Instructors: Jianguo Xia
Friday, August 13th, 2021 | 12:00 PM – 4:00 PM EST
Description: The growing applications of high-resolution mass spectrometry (HRMS) have set the stage for a new paradigm for exposure assessment. However, data analysis and interpretation remain challenging. User-friendly, high-performance tools are urgently needed. This workshop will introduce the latest version (5.0) of MetaboAnalyst (www.metaboanalyst.ca) for comprehensive LC-HRMS spectral processing and analysis. In particular, participants will be able to
• Devise proper bioinformatics workflows for processing and analyzing metabolomic data
• Understand parameter optimization and conduct LC-MS data processing;
• Apply appropriate statistics to undertake rigorous data analysis;
• Visualize datasets to gain intuitive insights into the composition and functional insights
Instructors: John Wambaugh, Barbara Wetmore, Caroline Ring
Friday, August 13th, 2021 | 12:00 PM – 4:00 PM EST
Description: Toxicokinetics (TK) provides key information for relating inherent chemical hazard to the exposures that occur in order to understand potential risk posed to public health. High throughput toxicokinetics (HTTK) is the combination of in vitro data and generic TK modeling. The U.S. Environmental Protection Agency’s R package “httk” provides open source data and models for HTTK for more than a thousand chemicals. This course will introduce “httk” by covering the generation of chemical-specific in vitro data for HTTK, generic TK models for key exposure scenarios that may be parameterized with those data, uncertainty and variability analysis, and applications to in vitro-in vivo extrapolation (IVIVE) for risk assessment.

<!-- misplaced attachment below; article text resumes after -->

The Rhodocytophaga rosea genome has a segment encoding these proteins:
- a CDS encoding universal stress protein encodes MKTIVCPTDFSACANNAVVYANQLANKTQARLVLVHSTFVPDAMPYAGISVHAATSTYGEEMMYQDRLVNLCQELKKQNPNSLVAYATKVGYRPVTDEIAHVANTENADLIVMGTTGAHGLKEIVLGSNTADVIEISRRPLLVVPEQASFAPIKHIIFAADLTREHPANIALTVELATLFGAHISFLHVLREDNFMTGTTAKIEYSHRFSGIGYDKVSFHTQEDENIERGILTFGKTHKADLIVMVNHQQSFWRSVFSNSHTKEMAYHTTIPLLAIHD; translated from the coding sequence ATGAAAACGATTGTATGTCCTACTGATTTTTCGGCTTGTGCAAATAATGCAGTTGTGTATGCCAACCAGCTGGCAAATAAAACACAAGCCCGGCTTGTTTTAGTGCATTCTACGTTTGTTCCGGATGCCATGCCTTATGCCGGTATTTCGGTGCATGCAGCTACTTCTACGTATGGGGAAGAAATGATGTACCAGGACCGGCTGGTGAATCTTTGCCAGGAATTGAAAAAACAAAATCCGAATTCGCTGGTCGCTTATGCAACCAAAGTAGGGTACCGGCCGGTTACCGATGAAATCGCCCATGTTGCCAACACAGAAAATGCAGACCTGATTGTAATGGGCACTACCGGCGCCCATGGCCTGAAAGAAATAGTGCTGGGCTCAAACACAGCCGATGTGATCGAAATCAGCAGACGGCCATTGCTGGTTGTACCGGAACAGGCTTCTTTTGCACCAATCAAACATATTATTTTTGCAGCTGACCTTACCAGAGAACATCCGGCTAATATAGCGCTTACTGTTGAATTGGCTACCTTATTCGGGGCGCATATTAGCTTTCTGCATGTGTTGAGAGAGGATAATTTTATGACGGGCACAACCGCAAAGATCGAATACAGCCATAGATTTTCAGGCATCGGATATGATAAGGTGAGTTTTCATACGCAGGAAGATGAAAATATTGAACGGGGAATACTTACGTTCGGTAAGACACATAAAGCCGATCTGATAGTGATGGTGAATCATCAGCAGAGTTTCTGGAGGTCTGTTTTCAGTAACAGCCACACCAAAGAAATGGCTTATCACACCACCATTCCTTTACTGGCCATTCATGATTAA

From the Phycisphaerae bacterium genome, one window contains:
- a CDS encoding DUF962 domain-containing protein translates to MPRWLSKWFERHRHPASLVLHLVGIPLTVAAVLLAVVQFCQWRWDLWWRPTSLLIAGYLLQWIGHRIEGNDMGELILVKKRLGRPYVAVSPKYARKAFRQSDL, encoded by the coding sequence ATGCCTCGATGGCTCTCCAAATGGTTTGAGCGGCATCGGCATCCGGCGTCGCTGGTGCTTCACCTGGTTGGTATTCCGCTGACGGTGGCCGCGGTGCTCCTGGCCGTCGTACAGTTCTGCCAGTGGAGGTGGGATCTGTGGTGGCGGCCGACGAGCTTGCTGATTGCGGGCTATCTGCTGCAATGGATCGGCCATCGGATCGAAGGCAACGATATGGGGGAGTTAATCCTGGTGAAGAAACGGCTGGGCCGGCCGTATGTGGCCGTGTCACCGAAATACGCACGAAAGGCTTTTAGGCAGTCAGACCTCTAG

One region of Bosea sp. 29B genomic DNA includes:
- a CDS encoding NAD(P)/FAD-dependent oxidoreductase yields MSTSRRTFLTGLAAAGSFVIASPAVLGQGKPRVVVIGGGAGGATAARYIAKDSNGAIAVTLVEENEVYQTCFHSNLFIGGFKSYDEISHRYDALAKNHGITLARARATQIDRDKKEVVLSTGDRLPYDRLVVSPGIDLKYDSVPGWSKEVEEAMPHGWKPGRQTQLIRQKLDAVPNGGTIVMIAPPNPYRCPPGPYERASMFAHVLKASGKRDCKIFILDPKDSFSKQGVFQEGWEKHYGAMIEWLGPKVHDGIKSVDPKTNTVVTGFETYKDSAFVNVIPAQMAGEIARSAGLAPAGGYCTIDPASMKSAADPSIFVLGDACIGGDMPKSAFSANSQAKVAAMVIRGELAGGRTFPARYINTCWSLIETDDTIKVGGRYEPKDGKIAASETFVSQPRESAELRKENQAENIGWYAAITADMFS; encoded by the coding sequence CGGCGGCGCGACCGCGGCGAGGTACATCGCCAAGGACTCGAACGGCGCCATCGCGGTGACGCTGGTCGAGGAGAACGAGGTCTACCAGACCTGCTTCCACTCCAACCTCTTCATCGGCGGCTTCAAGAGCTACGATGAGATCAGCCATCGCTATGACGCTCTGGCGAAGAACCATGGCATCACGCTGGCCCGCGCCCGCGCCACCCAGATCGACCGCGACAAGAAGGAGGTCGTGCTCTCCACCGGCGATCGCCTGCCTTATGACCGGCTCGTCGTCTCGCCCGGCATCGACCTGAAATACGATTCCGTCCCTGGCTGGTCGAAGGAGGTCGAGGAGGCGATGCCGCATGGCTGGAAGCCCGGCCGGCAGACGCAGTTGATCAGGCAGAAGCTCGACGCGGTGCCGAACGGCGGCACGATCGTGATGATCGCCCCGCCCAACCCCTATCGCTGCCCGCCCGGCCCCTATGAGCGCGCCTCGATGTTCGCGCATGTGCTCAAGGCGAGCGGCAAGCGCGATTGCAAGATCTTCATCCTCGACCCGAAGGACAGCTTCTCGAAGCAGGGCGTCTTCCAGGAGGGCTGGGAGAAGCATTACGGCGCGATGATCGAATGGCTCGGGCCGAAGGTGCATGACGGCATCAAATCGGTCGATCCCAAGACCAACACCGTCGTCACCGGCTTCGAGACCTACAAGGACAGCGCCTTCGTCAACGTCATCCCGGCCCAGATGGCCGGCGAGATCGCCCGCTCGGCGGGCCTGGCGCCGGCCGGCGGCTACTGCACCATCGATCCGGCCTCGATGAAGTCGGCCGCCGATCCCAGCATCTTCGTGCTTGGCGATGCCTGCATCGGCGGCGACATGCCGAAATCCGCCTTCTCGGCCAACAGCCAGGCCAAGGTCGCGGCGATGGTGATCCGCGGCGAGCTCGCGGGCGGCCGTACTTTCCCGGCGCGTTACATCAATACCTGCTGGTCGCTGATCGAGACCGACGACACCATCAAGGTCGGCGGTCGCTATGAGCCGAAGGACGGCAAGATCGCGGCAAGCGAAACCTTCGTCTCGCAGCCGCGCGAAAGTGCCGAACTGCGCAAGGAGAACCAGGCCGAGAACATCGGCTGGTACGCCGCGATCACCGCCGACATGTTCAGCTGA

Instructors: Peter Fantke, Olivier Jolliet, Lei Huang
Monday, August 30th, 2021 | 9:00 AM – 11:00 AM EST